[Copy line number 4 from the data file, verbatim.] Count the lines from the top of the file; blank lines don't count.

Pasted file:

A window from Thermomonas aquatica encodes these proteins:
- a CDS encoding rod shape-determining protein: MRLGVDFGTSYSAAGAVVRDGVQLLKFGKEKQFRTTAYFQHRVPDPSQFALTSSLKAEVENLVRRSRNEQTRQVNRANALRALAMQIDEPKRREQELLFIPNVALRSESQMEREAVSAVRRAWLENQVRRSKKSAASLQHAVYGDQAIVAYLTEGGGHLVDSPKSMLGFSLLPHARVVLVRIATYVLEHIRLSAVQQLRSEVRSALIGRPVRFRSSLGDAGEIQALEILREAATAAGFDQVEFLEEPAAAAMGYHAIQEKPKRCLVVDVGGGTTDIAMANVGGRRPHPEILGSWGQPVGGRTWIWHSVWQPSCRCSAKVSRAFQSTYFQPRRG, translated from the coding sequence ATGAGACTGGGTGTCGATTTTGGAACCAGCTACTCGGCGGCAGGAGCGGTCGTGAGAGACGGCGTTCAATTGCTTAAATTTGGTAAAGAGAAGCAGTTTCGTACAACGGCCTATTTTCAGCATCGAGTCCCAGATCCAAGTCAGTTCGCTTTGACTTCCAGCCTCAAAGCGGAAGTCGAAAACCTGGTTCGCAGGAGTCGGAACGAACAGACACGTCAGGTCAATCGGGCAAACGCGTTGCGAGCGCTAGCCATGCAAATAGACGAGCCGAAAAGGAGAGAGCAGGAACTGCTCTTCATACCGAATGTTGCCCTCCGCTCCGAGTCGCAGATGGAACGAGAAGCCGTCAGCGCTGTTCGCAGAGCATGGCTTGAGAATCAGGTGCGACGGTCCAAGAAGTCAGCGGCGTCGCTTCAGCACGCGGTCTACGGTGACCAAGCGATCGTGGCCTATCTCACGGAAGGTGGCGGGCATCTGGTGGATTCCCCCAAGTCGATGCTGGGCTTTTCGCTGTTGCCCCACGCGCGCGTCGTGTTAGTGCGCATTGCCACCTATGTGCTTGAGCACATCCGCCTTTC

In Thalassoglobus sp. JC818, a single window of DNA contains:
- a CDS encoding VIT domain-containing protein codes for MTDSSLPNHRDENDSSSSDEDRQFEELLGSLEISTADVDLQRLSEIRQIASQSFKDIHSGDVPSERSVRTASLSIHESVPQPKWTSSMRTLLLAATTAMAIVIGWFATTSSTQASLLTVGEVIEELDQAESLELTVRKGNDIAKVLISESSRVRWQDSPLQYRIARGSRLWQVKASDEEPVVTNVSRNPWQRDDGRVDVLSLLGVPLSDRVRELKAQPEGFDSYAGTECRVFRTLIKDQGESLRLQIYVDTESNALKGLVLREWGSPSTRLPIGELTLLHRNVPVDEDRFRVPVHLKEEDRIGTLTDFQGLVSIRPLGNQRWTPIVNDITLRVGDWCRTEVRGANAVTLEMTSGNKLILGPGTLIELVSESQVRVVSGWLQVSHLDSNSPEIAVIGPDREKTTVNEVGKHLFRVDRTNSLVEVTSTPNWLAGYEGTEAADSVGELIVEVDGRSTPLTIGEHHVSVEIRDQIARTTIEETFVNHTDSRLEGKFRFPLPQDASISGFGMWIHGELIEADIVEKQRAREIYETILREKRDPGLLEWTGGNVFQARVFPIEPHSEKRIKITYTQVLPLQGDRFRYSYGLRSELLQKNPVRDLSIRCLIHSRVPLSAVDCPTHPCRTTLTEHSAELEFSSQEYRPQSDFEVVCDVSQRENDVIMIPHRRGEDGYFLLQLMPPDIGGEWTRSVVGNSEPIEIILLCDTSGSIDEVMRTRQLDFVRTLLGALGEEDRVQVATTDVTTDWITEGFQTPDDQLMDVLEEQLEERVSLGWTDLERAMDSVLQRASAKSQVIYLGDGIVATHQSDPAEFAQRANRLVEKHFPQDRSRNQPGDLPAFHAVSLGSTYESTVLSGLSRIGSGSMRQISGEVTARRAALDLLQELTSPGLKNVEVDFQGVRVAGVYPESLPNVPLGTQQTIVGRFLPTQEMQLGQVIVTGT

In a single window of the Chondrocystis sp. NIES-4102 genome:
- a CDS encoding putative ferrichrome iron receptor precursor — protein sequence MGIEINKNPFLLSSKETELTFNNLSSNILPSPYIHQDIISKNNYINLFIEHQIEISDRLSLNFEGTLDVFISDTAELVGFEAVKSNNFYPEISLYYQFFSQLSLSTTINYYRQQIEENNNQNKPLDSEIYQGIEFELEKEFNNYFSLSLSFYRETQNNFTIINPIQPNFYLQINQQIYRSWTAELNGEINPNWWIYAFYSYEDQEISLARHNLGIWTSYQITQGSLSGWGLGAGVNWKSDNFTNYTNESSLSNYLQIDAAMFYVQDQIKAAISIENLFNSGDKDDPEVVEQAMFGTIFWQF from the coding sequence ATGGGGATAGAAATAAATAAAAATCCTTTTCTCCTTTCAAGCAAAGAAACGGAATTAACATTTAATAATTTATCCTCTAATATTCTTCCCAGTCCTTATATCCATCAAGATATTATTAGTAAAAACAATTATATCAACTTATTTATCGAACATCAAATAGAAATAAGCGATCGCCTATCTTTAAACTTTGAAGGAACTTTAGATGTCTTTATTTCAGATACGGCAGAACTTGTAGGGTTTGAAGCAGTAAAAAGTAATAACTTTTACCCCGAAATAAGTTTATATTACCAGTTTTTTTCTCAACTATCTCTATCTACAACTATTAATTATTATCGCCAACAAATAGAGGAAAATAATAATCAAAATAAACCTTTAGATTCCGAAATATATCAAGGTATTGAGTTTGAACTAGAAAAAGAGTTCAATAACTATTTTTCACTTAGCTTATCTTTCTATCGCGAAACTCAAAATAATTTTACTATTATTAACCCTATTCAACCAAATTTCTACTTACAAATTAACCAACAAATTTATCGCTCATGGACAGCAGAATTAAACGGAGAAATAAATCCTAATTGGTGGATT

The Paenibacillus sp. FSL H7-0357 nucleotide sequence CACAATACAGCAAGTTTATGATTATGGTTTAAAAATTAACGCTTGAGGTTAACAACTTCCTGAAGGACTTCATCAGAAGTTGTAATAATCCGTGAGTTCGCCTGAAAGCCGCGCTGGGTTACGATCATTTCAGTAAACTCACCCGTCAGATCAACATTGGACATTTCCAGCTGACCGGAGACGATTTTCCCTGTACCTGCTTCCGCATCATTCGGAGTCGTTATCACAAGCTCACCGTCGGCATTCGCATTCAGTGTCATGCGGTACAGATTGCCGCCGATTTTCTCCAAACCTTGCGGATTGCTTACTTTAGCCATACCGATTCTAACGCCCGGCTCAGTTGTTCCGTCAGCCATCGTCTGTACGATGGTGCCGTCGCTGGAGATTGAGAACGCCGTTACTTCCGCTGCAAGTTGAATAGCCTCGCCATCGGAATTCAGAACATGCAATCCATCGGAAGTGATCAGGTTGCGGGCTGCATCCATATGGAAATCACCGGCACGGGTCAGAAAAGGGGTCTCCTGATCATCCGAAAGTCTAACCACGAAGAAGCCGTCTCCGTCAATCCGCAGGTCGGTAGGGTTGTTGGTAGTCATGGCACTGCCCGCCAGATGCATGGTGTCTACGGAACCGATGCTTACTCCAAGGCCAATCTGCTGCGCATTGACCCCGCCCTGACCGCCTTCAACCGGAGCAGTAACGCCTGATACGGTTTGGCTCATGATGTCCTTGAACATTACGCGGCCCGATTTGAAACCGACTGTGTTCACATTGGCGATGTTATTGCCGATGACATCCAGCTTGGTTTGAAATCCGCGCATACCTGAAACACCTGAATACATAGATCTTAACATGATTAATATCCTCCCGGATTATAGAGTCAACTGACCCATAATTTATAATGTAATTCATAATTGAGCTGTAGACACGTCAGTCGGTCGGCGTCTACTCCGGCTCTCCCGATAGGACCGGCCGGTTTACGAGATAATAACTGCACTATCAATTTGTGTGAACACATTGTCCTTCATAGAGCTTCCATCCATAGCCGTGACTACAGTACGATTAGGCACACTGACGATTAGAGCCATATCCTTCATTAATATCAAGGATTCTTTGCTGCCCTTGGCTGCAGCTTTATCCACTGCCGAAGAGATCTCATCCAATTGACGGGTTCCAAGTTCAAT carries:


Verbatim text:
- a CDS encoding VIT domain-containing protein codes for MTDSSLPNHRDENDSSSSDEDRQFEELLGSLEISTADVDLQRLSEIRQIASQSFKDIHSGDVPSERSVRTASLSIHESVPQPKWTSSMRTLLLAATTAMAIVIGWFATTSSTQASLLTVGEVIEELDQAESLELTVRKGNDIAKVLISESSRVRWQDSPLQYRIARGSRLWQVKASDEEPVVTNVSRNPWQRDDGRVDVLSLLGVPLSDRVRELKAQPEGFDSYAGTECRVFRTLIKDQGESLRLQIYVDTESNALKGLVLREWGSPSTRLPIGELTLLHRNVPVDEDRFRVPVHLKEEDRIGTLTDFQGLVSIRPLGNQRWTPIVNDITLRVGDWCRTEVRGANAVTLEMTSGNKLILGPGTLIELVSESQVRVVSGWLQVSHLDSNSPEIAVIGPDREKTTVNEVGKHLFRVDRTNSLVEVTSTPNWLAGYEGTEAADSVGELIVEVDGRSTPLTIGEHHVSVEIRDQIARTTIEETFVNHTDSRLEGKFRFPLPQDASISGFGMWIHGELIEADIVEKQRAREIYETILREKRDPGLLEWTGGNVFQARVFPIEPHSEKRIKITYTQVLPLQGDRFRYSYGLRSELLQKNPVRDLSIRCLIHSRVPLSAVDCPTHPCRTTLTEHSAELEFSSQEYRPQSDFEVVCDVSQRENDVIMIPHRRGEDGYFLLQLMPPDIGGEWTRSVVGNSEPIEIILLCDTSGSIDEVMRTRQLDFVRTLLGALGEEDRVQVATTDVTTDWITEGFQTPDDQLMDVLEEQLEERVSLGWTDLERAMDSVLQRASAKSQVIYLGDGIVATHQSDPAEFAQRANRLVEKHFPQDRSRNQPGDLPAFHAVSLGSTYESTVLSGLSRIGSGSMRQISGEVTARRAALDLLQELTSPGLKNVEVDFQGVRVAGVYPESLPNVPLGTQQTIVGRFLPTQEMQLGQVIVTGT